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  • Budd Bailey

Review: A Wonderful Waste of Time

Updated: Sep 29, 2023

Review by Budd Bailey

Terry Bonadonna had me on the first page of the introduction to this book.

The future baseball writer describes how he was the biggest baseball expert in his school years, to the point where people would ask him trivia questions about the sport just for the heck of it. Yup, that was me.

I remember one time someone asked me out of the blue, “Who won the 1935 World Series?” The secret to coming off as Mr. Know-It-All in some cases is to give a fast answer, even if you don’t know it. As I recall, I blurted out “Cincinnati Reds” in less than a second, causing Joe Frisk to shake his head in wonder. (The Detroit Tigers were the actual winners.) So we’re kindred spirits.

I somehow heard that this book was worthwhile, and eventually got around to reading it. “A Wonderful Waste of Time” works quite well in spite of some small obstacles.

This is the story of the 2017 Windy City Thunderbolts of the Frontier League, and its announcer. Right away, that’s going to require some explanation for non-baseball junkies.

The Frontier League is a collection of baseball teams that are professional, but out of the formal structure of organized baseball. This Midwest-based league (there are a couple of others) feature players who weren’t quite good enough to latch on to a major league organization for one reason or another, so they head to this league for another chance. They probably would be competitive with Class A teams in the minors, mostly because the players might be a little more mature that the prospects working their way up the ladder to the big leagues. Occasionally, the second chance works out. But if it doesn’t, well, playing baseball beats working for a living.

You might think that a book on a bunch of 2017 baseball refugees, playing in a league that few know about with players that no one knows, might have trouble attracting an audience. That’s probably right. But the good news is that the book doesn’t date at all. The reader gets to hop on the bus and go for a season-long ride with the Thunderbolts, who are located in the Chicago suburbs. You could change the names and places, and it would still ring true. This is timeless.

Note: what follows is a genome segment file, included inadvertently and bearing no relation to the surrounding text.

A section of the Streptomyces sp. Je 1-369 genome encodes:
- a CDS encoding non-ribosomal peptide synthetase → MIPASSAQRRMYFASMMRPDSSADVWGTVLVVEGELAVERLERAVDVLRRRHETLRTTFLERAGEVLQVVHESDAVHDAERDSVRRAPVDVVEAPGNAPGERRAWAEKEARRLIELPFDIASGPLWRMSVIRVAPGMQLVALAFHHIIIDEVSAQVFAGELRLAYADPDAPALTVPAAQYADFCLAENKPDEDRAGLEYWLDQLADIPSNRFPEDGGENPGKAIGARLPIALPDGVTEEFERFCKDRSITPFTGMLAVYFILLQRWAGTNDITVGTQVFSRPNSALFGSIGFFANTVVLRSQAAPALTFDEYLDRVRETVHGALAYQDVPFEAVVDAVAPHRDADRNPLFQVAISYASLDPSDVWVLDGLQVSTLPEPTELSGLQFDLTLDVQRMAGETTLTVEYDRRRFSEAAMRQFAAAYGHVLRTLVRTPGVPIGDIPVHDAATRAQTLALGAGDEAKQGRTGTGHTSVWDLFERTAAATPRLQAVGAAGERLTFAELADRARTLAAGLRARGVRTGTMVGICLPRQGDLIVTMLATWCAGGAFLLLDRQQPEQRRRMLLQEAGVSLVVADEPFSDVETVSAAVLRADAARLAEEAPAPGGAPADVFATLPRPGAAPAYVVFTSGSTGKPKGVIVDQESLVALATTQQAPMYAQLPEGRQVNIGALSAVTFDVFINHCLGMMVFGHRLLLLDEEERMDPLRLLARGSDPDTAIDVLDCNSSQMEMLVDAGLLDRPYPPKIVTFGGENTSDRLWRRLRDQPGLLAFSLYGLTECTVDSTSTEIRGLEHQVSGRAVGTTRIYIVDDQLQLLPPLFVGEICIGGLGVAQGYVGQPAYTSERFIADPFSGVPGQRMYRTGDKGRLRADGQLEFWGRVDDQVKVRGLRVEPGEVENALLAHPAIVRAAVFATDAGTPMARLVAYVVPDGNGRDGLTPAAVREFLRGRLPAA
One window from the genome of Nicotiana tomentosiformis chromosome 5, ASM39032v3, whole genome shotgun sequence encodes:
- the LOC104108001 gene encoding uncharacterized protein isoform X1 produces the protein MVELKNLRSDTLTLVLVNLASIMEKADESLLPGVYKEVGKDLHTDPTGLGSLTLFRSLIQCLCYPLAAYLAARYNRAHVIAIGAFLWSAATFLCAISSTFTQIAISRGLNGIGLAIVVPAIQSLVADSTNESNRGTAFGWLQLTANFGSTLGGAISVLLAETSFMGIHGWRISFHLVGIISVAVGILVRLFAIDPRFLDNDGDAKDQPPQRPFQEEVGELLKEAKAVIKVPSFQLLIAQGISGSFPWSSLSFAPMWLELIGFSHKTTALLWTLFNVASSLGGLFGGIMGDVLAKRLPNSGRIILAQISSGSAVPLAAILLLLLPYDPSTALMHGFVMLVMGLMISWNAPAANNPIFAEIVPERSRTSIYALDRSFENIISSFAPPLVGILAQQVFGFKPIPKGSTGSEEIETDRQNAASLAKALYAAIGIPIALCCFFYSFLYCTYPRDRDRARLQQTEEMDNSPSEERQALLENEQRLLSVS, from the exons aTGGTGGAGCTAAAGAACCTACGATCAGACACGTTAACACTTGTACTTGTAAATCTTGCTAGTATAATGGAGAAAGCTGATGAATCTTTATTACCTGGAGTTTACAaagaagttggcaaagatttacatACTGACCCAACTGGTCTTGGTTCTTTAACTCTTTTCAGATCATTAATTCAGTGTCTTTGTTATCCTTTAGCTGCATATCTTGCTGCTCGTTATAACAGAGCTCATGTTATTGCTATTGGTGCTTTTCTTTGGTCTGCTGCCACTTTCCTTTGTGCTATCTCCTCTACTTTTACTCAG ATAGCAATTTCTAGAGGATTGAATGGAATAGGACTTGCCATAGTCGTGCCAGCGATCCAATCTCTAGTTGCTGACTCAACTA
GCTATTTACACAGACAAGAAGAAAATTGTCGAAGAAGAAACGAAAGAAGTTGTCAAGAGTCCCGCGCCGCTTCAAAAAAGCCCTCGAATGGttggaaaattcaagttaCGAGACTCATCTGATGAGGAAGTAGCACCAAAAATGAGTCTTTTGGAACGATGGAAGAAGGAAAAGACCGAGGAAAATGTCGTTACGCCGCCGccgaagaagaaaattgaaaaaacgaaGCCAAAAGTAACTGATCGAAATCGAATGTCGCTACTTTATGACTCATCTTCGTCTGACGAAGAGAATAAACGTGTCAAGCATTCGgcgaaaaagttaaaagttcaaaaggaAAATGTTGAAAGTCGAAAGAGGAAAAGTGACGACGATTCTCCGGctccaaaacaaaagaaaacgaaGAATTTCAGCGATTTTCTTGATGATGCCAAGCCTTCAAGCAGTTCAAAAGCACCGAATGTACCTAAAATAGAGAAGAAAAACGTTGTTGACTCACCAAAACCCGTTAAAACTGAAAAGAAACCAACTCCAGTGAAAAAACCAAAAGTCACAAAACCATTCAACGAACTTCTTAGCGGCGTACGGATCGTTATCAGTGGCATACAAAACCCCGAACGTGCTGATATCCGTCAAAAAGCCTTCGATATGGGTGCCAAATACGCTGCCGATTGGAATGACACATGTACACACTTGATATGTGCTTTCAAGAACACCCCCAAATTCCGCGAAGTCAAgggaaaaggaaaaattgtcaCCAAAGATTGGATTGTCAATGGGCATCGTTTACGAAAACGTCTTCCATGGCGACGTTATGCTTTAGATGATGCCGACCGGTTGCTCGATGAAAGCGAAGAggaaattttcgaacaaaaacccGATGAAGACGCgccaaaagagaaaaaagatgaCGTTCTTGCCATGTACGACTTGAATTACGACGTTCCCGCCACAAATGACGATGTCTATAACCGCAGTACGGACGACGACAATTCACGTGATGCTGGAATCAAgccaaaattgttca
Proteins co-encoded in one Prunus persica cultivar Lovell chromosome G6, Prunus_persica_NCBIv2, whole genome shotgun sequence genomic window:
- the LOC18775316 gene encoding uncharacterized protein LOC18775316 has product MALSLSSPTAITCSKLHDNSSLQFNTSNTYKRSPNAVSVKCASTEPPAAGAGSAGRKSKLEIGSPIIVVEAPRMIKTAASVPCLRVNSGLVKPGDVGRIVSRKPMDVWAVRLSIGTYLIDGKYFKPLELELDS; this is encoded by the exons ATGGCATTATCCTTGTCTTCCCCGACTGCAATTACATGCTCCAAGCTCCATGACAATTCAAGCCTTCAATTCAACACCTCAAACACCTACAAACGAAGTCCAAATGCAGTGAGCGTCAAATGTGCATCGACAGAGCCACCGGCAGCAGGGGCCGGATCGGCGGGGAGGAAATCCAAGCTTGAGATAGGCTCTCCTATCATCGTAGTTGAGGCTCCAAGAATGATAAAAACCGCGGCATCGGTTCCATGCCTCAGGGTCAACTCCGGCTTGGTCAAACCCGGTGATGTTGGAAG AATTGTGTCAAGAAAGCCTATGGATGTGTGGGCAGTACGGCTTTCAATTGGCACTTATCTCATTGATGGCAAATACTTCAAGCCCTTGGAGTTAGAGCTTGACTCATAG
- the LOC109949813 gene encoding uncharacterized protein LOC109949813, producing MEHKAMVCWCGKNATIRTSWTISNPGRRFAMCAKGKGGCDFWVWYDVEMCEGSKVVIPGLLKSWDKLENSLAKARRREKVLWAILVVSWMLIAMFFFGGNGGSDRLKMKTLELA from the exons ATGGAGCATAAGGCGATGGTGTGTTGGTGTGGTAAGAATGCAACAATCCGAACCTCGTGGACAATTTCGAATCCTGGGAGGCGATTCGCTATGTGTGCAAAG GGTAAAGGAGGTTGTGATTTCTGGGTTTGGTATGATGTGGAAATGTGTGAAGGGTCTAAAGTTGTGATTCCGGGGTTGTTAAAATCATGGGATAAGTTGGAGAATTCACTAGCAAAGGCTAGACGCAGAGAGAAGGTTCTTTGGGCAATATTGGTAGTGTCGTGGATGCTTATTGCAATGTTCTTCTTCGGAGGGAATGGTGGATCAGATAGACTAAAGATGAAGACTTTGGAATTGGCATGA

By this stage, Bonadonna already had been around the league for several summers as a broadcaster. So he’s familiar with the league and how it works. There are stories about the team and its players and staff, but this is more of a diary about how the broadcaster’s summer went.

The author really captures the feel of baseball at this level. He’s one of the few people that probably cares about the outcome of the games. The players are trying to land a contract, while the front office is more concerned with attendance than wins/losses. That leaves Bonadonna, compiling notes about the players and coming up with a complete picture during the broadcasts – which probably don’t have a particularly large audience.

The baseball life is a difficult one at this level. The bus rides can be long, the hotels can be spotty, and nutritional goals take a pounding. Seven straight ballpark cheeseburgers for dinner is the sort of record no one wants to hold. Take it from someone who has been around sports at various levels all his life – the conversations and thoughts here offered by Bonadonna are authentic and interesting.

He’s not a bad writer, either. The story flows along rather nicely as the season progresses. The biggest complaint is that it’s difficult to know where all of the teams are located. Some of the cities have generic names, and others use nicknames like “Windy City” (at least you can sort of guess where that one is). A little more clarification of the teams and their locations would have been nice.

A postscript might have been nice too, since we are talking about the 2017 season. What happened to everyone after that campaign? Anyone find success? Bonadonna does have a website (TerryBonadonna.com), and he’s still working for the Thunderbolts although he apparently isn’t broadcasting any more.

“A Wonderful Waste of Time” clearly isn’t for every sports fan’s taste. But it is a thoughtful look at a life that usually goes unexamined. It goes by quickly at a little over 200 pages. If you can find a copy of this self-published book, pick it up for your next long bus ride.

(Follow Budd on Twitter @WDX2BB)

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